The magnitude of expected developer's profit is risk sensitive to the size of the proposed subdivision, the capital requirements for development (raw land, infrastructure, and financing), the timing of expected profit (rate of lot absorption and time value of money), and the degree of certainty attached to the expected profit. For example, a proposed subdivision with all planning approvals in place for a small number of lots, all of which have been presold, will bring profit to the developer quickly and with a degree of certainty. In contrast, the developer's expected return will take significantly longer to realize and is at greater risk if the proposed subdivision is for a large tract with planning approvals pending, a large number of lots, and no conditional lot presales. Even where two proposed subdivisions are identical, if one has lot presales and the other does not, the former would carry less marketing risk and a lower expected rate of profit than the latter. Developers are concerned as to what portion of their expected profit is dependent on near-term performance and its related assumptions, and what portion is dependent on long-term performance and its related assumptions. (27)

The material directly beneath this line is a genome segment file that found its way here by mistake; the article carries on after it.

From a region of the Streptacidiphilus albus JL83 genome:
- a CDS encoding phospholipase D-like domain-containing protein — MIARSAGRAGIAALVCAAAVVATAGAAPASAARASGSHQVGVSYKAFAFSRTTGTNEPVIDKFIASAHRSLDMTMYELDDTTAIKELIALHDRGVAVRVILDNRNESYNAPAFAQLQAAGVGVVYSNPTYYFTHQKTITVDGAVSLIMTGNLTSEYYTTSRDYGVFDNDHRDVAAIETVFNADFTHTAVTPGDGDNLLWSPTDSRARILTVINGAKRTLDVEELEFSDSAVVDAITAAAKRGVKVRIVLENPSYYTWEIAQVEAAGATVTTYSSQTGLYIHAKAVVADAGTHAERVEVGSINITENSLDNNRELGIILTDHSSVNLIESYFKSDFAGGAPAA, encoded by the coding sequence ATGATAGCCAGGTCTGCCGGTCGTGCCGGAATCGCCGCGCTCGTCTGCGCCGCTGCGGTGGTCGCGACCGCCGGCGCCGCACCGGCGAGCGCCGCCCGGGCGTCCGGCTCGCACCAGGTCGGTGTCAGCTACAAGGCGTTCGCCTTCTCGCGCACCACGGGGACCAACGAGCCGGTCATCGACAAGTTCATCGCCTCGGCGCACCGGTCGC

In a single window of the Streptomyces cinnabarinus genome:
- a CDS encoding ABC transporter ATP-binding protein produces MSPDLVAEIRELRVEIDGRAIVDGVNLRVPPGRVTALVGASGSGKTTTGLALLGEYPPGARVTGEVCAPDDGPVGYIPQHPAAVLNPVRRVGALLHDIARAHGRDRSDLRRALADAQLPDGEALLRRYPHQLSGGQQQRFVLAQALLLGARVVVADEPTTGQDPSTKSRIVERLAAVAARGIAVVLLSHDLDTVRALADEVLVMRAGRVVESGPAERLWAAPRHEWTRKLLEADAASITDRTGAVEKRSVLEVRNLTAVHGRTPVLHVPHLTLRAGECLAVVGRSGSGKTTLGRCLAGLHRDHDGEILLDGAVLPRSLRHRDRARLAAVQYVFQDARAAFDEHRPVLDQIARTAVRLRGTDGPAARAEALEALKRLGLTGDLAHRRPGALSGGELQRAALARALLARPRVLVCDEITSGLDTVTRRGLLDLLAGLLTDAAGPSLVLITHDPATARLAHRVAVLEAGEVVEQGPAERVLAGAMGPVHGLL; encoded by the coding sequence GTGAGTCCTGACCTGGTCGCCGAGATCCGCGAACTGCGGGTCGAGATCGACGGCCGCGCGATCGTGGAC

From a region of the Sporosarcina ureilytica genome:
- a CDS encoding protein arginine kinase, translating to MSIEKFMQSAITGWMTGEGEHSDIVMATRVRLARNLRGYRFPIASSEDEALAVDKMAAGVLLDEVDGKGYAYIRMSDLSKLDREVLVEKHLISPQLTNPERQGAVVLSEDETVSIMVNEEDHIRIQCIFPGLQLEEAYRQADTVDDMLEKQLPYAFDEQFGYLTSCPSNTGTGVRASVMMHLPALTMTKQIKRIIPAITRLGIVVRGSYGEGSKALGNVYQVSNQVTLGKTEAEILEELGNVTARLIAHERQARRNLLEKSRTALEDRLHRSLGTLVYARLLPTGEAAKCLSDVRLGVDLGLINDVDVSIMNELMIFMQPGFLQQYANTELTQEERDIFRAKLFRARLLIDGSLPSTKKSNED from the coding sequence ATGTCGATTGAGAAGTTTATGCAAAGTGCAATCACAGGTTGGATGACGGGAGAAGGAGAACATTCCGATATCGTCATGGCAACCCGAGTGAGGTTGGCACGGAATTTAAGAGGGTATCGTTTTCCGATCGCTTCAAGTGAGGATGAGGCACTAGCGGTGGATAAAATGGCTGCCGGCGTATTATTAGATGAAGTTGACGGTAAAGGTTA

A proposed multiphase subdivision development is particularly problematic, not only as to its impact on financial feasibility and developer's profit, but also as to the method of valuation and defining the larger parcel. There may be considerable variance among each planned phase. There may be

* Differences in size, shape, topography; subdivision design, and lot yield

* Differences in width of road allowances (arterial, collector, local) and the number of lineal feet of streets, water, and sewer lines

* Differences in the costs of off-site infrastructure improvements

* Differences in growth-related costs such as lot levies, impact fees, development charges, and educational levies

* Differences in the marketability and price (value) of the proposed lots

* Disproportionate component lots allocated to affordable, subsidized, or geared-to-income housing

* Disproportionate land dedications or allocations for support facilities, such as places of worship, schools, parks, pedestrian and bike paths, buffer and setback zones between incompatible land uses, community centers, and fire and police stations

Developer Surveys